The Archaeological Museum of Sarnath is a splendid building built early this century and stands adjacent to the historical ruins. The museum contains a large collection of sculptures which stands testimony to the fervent artistic and religious activity at Sarnath for more than a thousand years. The first sculpture to be encountered in the entrance hall is a huge capital (2.31 meters in height) that once crowned a free-standing pillar amidst the Sarnath ruins. The Lion capital is made of pale yellowish-grey speckled sandstone, and has been burnished so well that its polished surface still shines. This style of highly polished stone sculpture is associated with the times of the Mauryan Emperor Ashoka (third century BC) when pillars carrying Buddhist symbols were erected throughout the kingdom to mark places of special religious significance. The capital has four lions seated back and their snarling (smiling?) faces gaze towards the four cardinal directions which they protect. Below, on the abacus, are four wheels, the emblems of the law of dharma (spiritual movement and progress). The Dharmachakra wheel is also the sign of Sarnath, for it is here that the Buddha set the spiritual wheel in motion by showing people the way to truth and enlightened living. Separating the wheels on the capital base are symbolic attributes which the devotee should acquire: the patient devotion of the bull, the trustworthy strength of an elephant, the fearless power of the lion, king of the jungle, matched by the swiftness of the horse. This lion capital with its message of peace and dedication was chosen as the emblem of the Indian Republic and is to be found on all government documents and on all Indian currency.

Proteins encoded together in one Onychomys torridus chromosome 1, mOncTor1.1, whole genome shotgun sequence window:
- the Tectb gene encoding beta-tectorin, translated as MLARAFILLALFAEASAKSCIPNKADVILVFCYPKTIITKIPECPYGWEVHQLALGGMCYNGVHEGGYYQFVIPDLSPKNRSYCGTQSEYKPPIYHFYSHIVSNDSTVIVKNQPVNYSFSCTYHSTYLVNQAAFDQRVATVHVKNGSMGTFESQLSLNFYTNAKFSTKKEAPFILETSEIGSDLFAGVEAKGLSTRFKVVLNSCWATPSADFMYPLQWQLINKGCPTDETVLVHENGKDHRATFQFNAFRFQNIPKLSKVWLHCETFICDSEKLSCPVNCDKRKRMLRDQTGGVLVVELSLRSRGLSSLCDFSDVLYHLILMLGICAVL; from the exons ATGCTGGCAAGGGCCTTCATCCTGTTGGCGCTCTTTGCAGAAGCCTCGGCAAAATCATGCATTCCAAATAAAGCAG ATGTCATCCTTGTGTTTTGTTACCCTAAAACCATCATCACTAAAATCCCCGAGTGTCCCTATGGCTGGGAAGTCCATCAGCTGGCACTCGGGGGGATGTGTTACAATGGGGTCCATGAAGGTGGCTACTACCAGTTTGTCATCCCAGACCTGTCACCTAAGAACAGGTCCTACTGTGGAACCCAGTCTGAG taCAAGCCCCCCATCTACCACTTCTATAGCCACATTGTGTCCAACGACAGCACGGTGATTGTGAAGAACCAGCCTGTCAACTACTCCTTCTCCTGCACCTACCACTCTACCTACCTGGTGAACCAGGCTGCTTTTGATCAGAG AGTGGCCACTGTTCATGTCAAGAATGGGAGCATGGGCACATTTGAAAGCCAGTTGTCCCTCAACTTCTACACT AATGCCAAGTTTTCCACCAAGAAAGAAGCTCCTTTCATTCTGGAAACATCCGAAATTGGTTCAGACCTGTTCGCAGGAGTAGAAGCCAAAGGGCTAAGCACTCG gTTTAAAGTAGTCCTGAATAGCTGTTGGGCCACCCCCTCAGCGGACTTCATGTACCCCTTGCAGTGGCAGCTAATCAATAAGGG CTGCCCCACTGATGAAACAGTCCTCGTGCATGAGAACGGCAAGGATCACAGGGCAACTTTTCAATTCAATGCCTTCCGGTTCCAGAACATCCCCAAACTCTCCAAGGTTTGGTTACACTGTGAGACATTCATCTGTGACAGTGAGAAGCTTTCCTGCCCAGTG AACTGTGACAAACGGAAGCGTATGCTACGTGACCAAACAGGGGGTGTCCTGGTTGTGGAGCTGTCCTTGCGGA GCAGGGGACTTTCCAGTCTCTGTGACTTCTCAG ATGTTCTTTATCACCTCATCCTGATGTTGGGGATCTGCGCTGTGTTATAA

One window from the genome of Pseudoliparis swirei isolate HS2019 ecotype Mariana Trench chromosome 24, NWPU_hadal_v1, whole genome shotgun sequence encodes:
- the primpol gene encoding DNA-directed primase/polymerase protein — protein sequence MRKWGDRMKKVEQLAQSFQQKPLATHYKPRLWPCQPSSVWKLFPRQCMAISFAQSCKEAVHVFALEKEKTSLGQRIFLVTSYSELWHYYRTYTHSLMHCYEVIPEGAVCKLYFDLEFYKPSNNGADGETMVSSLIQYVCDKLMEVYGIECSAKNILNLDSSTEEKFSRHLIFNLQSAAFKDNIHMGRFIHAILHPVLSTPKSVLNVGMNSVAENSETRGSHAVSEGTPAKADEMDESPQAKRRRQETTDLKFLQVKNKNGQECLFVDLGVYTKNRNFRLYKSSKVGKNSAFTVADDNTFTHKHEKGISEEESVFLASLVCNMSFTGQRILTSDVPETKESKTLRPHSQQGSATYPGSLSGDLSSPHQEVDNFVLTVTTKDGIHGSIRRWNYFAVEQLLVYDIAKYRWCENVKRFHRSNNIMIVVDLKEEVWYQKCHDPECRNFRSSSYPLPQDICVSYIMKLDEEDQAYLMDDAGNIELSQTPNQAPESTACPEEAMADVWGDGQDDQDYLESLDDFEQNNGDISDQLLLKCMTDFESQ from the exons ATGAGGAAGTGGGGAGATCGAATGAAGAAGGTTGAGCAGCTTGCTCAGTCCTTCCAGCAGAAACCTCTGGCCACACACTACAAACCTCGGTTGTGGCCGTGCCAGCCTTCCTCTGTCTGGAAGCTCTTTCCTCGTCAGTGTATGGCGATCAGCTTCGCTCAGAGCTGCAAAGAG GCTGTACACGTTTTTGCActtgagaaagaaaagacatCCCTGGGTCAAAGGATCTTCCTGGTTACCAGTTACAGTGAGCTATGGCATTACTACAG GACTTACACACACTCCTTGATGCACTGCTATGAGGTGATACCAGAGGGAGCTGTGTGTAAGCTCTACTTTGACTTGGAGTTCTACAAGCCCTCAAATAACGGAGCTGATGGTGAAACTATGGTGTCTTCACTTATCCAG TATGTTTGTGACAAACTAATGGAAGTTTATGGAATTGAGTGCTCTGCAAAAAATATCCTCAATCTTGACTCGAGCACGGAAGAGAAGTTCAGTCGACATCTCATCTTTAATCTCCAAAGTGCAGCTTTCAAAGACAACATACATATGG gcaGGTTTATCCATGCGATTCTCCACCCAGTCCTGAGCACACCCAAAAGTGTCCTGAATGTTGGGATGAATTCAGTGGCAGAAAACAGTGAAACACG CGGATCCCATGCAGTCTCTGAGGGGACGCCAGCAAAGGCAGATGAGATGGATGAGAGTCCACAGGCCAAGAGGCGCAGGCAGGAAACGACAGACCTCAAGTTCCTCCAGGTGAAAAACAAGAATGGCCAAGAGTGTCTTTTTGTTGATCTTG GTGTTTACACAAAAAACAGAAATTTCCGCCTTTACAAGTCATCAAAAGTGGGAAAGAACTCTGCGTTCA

Within the same hall is another sculpture called Buddha Preaching the Law which sums up the events at Sarnath. The Buddha is shown seated with his hands indicative of 'turning the wheel of dharma', and below are his disciples, the deer of the jungle, and at the center is the dharmachakra. Other sculptures of the museum are of the Bodhisattva, the potential Buddhas who, out of compassion for the world, remain on earth to lead people to the path of truth, ahimsa or non-violence. The later Kushan period (second century AD) statuses depict the Bodhisattva in flowing togas and striking jewellery. There are any number of statues of the Buddha, as if there had been sculpture factory at Sarnath in the Gupta period (fourth to fifth century AD).